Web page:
A ground conductivity or electromagnetic (EM) survey involves the generation of an EM field at the surface and subsequent measuring of the response as it propagates through the subsurface. The main components of the instrument are a transmitter coil (to generate the primary EM field) and a receiver coil (to measure the induced secondary EM field). The secondary field’s amplitude and phase shift are recorded and then converted into values for ground conductivity and in-phase component (metal indicator).

The ground conductivity (EM) instruments are either hand-carried or mounted/towed behind a quad bike. Readings are usually taken on a regular grid or along selected traverse lines, and positional control can be provided by dGPS if there is sufficient satellite coverage.

The selection of the particular EM instrument (EM-38/EM-31/GEM-2) is primarily based on the required penetration depth of the survey. However, for most conductivity surveys, the GEM-2 has replaced the more conventional EM-31 instrument due to its ability to simultaneously acquire data at different frequencies (i.e. different depth levels) and a greater depth of penetration. At each survey’s end, the data is downloaded to a field computer and corrected for instrument, diurnal and positional shifts. Additional editing may be carried out to remove any ‘noisy’ data values/positions.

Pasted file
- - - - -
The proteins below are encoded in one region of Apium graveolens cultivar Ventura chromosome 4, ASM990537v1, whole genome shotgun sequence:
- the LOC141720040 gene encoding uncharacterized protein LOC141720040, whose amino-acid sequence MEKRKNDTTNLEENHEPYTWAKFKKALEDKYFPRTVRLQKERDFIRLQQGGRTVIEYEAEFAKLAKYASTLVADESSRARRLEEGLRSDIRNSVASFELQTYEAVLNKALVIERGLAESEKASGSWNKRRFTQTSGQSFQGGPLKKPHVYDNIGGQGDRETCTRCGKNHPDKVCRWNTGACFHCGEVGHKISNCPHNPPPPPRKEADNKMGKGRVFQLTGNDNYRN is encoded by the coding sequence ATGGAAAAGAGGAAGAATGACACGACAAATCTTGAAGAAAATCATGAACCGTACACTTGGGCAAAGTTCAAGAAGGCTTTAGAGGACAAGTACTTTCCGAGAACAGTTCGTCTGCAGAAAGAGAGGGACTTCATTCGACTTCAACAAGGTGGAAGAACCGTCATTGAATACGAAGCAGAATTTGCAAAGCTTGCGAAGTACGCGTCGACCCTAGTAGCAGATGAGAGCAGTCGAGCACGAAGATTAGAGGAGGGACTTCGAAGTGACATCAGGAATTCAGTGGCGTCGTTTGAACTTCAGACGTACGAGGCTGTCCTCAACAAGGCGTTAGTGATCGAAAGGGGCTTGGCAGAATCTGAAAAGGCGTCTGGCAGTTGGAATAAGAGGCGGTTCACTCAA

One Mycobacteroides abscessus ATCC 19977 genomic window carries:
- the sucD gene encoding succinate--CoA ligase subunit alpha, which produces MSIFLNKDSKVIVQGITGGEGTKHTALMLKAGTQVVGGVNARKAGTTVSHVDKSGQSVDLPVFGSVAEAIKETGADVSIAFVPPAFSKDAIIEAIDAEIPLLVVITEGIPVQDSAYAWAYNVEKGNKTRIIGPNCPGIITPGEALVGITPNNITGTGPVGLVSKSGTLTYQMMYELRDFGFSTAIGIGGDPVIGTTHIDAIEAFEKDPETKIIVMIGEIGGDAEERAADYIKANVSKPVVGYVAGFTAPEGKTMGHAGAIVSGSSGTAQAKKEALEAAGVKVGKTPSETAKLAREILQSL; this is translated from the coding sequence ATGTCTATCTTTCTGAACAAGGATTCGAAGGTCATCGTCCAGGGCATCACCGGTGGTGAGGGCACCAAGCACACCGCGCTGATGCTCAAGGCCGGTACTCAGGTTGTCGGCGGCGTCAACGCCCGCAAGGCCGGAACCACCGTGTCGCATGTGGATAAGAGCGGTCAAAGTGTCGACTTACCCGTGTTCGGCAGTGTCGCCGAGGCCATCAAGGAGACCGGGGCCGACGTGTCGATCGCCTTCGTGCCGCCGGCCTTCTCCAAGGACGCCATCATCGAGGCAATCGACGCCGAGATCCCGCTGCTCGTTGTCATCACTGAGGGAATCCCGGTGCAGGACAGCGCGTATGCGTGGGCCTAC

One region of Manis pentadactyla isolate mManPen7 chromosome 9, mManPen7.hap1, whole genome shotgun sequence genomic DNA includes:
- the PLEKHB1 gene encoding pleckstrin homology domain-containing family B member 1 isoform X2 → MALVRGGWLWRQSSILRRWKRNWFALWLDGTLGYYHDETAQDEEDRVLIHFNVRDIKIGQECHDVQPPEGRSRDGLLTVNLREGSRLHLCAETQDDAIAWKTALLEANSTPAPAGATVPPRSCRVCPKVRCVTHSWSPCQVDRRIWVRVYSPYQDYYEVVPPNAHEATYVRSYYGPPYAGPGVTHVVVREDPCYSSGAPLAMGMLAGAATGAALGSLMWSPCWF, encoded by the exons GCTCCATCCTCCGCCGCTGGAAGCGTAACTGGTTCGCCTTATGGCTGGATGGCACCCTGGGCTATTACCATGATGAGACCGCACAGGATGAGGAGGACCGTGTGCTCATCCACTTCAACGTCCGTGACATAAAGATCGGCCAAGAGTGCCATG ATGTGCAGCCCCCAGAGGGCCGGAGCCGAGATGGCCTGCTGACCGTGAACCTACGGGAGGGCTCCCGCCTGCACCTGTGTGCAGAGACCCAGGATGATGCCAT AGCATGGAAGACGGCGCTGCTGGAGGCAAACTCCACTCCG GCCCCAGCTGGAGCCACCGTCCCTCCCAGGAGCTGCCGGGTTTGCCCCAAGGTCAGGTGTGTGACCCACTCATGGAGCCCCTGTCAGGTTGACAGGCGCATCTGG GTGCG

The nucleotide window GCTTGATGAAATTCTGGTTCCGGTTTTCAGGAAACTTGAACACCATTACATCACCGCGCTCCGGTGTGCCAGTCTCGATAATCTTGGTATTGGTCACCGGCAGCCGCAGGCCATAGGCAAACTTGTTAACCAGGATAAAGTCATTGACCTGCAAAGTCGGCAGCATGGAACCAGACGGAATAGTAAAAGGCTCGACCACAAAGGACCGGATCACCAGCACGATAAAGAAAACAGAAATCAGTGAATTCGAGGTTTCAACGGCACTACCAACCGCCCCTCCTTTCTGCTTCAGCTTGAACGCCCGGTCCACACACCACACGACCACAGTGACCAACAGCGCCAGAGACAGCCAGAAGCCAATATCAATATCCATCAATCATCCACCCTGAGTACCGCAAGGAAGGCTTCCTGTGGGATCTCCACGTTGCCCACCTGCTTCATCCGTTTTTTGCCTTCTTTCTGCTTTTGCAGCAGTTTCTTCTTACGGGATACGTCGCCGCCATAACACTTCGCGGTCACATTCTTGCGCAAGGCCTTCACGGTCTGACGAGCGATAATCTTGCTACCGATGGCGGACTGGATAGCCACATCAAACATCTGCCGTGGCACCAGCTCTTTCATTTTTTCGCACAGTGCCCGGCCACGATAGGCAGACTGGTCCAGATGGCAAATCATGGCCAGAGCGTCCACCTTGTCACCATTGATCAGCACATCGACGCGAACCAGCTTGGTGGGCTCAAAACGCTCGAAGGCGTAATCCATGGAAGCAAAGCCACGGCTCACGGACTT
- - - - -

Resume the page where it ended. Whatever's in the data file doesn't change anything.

The results from the EM survey can be presented as colour-contoured plots of conductivity and in phase (metal response) data. In general terms, a relative increase in conductivity values usually indicates a local increase in clay content or water saturation. However, if there is a corresponding increase in the inphase response, the influence of some artificial source (i.e. metal) is likely.